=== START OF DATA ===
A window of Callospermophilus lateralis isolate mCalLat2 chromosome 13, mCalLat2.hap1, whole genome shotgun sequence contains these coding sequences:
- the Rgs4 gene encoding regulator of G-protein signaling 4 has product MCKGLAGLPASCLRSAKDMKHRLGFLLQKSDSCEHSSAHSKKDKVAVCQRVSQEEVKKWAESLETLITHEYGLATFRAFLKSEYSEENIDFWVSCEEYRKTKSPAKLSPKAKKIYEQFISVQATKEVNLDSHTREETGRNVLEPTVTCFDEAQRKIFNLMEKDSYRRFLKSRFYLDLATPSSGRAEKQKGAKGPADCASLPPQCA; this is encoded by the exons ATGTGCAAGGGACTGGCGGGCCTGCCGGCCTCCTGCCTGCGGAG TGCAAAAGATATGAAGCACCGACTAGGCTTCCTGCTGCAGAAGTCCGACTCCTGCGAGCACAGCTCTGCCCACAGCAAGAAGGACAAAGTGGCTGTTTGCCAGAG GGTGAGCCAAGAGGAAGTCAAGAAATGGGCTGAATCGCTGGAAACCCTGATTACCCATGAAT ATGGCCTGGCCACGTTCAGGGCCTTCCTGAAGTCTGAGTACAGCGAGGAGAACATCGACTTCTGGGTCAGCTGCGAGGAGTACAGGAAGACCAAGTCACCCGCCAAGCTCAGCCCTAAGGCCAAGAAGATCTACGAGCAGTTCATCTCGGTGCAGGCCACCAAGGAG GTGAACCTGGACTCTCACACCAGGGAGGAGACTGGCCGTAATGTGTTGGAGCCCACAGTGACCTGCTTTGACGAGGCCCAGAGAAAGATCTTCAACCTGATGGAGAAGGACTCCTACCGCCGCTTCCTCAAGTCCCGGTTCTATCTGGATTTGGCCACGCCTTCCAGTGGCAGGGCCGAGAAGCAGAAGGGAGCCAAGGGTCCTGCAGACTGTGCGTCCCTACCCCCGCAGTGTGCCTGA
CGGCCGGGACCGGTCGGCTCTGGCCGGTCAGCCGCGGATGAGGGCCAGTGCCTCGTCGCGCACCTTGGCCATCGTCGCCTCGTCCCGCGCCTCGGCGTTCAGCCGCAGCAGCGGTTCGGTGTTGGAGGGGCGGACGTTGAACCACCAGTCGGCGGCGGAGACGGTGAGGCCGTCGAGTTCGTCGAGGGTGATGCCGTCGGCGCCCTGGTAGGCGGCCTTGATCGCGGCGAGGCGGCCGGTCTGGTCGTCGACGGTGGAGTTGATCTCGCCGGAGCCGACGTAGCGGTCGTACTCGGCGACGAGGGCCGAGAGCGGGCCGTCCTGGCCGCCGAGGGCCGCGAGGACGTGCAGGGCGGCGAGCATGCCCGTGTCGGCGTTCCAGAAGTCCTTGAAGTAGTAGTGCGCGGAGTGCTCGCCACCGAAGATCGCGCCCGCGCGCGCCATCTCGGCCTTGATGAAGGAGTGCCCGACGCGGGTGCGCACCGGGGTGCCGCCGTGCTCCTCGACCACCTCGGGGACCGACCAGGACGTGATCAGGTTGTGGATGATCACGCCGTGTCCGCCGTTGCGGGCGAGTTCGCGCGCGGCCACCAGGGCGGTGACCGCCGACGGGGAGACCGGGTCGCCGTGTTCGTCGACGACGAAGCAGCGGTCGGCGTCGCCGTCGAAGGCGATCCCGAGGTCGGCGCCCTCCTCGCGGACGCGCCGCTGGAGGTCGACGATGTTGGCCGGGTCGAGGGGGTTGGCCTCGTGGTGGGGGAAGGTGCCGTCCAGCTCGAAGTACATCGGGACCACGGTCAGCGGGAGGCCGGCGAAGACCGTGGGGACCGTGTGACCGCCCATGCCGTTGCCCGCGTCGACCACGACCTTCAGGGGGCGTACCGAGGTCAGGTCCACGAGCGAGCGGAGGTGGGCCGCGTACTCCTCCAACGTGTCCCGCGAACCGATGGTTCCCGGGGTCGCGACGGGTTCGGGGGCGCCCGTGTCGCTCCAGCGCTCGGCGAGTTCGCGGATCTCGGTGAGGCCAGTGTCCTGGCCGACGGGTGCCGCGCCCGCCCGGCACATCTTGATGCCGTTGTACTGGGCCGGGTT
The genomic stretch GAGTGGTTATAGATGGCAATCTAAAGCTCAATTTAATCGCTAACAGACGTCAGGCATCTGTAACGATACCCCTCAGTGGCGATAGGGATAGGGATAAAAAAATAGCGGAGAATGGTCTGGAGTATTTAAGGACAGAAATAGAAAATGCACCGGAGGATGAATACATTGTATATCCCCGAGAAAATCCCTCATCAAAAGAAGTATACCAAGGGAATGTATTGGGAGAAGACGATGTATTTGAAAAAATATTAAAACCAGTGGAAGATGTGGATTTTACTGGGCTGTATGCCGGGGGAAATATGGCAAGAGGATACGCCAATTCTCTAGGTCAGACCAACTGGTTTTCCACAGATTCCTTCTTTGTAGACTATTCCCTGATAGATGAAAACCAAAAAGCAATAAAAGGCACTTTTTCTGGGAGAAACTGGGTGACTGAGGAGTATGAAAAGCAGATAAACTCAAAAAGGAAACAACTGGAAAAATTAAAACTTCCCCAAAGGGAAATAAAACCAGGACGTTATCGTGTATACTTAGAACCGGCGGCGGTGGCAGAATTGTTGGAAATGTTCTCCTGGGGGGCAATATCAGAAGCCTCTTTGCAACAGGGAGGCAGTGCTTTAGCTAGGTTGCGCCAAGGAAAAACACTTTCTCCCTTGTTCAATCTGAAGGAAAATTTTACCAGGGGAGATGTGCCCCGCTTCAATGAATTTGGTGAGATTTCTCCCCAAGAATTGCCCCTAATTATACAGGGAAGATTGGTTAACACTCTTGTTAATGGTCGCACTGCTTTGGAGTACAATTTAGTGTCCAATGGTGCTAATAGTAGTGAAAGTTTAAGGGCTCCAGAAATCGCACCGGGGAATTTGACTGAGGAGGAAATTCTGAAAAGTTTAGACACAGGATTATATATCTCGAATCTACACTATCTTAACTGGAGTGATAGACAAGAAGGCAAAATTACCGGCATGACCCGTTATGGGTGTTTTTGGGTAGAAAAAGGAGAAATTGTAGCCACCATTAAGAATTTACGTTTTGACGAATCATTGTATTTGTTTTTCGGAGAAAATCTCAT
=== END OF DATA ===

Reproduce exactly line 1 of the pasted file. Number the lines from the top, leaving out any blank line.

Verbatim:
A window of Callospermophilus lateralis isolate mCalLat2 chromosome 13, mCalLat2.hap1, whole genome shotgun sequence contains these coding sequences: